However, Harris said, "The president is being disingenuous when he states it was the committee's decision," adding, "I was with McCormick. We had lunch together. When he asked me for my support for Bryant, I was with him."

McCormick said he frequently has meals and meetings with members of the Board of Governors, which Harris was at the time. He and they discuss a wide range of issues, McCormick said, adding he would not meet with a member of the board to discuss just one issue, like the induction of a candidate into the HDA.

"[McCormick] exercised the muscle of the office of the president to deliver this result to a powerful member of the legislature," Harris said about McCormick. "In the end, Bryant doesn't respect us anyway."

McCormick said he did not play an inappropriate role in Bryant's induction. His only involvement, he said, came when a couple of people associated with the selection process asked him about the nominees, at which point he expressed his positive opinion of Bryant and of the senator's commitment higher education.

Harris maintained, though, an undue amount of administrative pressure swayed the committee.

McCormick denied he would play an inappropriate role in the process, saying, "I spent practically my whole life, to the point I have little time for my family, working on behalf of Rutgers," and said Harris's impugning of his credibility is groundless.

Kim Manning-Lewis, vice president for University relations, said many alumni are nominated in a given year, and that a great deal of discussion about each nominee takes place.

Harris said Bryant's power outside of Trenton was concentrated in south Jersey, where his district is located, and that he held influence over officials at Rutgers-Camden.

University spokesman Mike Sepanic said Bryant was hired for his practical knowledge of public affairs, and that he performed well as a lecturer.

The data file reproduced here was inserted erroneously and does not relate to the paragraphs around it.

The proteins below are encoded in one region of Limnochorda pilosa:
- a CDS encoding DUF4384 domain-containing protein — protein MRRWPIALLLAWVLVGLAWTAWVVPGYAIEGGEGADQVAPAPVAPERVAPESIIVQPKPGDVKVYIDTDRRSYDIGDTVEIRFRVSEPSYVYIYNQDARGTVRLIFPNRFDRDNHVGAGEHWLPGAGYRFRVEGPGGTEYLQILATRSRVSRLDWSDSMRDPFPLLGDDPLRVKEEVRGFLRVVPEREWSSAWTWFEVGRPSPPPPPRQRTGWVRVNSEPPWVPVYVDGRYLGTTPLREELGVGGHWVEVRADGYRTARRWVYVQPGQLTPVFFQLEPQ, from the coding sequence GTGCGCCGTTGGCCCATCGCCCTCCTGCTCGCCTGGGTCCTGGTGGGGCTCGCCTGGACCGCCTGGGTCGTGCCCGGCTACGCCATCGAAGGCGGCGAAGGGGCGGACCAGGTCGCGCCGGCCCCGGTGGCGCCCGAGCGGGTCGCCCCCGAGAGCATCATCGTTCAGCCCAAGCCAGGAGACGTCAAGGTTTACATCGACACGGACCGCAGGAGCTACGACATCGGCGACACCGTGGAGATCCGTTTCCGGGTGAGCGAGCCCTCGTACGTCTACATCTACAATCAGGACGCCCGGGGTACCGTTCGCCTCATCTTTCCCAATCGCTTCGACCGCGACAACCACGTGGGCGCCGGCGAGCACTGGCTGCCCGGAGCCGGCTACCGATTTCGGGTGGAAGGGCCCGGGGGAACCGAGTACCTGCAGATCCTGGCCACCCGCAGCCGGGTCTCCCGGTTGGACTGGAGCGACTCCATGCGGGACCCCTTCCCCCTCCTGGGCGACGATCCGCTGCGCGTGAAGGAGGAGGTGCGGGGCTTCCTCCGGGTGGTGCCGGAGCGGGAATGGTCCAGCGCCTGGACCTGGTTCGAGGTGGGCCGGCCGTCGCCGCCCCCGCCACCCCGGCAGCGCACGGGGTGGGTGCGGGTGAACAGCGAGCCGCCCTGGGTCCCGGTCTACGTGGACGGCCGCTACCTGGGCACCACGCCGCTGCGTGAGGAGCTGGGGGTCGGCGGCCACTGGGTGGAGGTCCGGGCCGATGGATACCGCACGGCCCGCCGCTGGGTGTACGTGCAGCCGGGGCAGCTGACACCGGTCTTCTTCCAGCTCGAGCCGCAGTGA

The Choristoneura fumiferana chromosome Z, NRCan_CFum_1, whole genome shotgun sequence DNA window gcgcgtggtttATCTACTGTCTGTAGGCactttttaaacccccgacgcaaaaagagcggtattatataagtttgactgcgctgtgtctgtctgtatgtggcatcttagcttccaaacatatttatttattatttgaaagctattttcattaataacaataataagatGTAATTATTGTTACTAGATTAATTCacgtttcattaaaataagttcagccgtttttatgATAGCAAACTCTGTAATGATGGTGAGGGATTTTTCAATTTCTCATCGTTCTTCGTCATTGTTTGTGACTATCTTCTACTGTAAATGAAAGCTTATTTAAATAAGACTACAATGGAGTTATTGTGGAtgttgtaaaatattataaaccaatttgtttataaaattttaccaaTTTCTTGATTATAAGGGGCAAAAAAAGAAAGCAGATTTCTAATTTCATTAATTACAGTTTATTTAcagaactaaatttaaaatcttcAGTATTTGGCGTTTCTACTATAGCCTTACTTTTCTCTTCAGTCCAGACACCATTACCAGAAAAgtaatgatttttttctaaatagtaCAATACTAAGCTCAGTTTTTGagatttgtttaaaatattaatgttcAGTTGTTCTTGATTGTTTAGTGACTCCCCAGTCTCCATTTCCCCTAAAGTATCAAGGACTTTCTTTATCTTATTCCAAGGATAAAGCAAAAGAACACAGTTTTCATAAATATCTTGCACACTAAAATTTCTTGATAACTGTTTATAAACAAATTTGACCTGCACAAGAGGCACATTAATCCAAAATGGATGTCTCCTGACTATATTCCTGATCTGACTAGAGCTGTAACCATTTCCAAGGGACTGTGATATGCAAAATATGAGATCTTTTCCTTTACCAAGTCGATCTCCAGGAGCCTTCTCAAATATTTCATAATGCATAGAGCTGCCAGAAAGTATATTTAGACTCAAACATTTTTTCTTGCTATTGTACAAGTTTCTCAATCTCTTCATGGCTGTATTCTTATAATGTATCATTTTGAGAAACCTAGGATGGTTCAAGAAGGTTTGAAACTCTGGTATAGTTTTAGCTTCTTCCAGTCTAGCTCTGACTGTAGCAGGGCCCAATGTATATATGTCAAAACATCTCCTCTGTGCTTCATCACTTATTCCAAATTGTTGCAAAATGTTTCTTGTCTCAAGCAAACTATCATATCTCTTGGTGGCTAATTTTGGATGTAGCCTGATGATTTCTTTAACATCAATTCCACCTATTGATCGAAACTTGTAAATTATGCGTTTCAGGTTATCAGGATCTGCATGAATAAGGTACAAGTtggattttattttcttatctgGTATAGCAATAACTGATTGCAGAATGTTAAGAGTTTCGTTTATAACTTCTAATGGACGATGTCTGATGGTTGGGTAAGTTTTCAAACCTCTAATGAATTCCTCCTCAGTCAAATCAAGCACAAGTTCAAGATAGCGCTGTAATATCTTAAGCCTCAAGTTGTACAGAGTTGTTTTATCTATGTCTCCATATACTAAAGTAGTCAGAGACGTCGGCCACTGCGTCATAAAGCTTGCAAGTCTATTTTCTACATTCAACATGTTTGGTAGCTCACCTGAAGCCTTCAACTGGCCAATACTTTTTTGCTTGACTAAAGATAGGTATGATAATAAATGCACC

Bryant's title at Rutgers-Camden was 'distinguished adjunct professor of law and public affairs,' Sepanic said.

"We hired [Bryant] because he brings a wealth of experience in policy in New Jersey, and knowledge of New Jersey law to the table and it was a unique opportunity for our students to learn from somebody who understands public policy, and how to implement it and make it happen," Sepanic said, "he was meant to be a utility player across several relevant disciplines."

Bryant also guest lectured at Rutgers-Camden's School of Law, its graduate program in public policy and in its undergraduate political science department, Sepanic said.

Bryant would lecture at other professors' classes when asked to, Sepanic said. He said he did not know whether anyone else was hired in a capacity similar to the one in which Bryant worked.

During the 2005-2006 academic year, his final year as a lecturer, Bryant was paid $35,000.

Sepanic said Bryant has received positive feedback from faculty members in whose classes he has lectured.

This year's cuts in state funding to the University resulted in a $3.5 million cut to Rutgers-Camden. Sepanic said this meant 20 full time staffers were laid off, 40 courses were cut and Bryant's position as a lecturer had to be eliminated.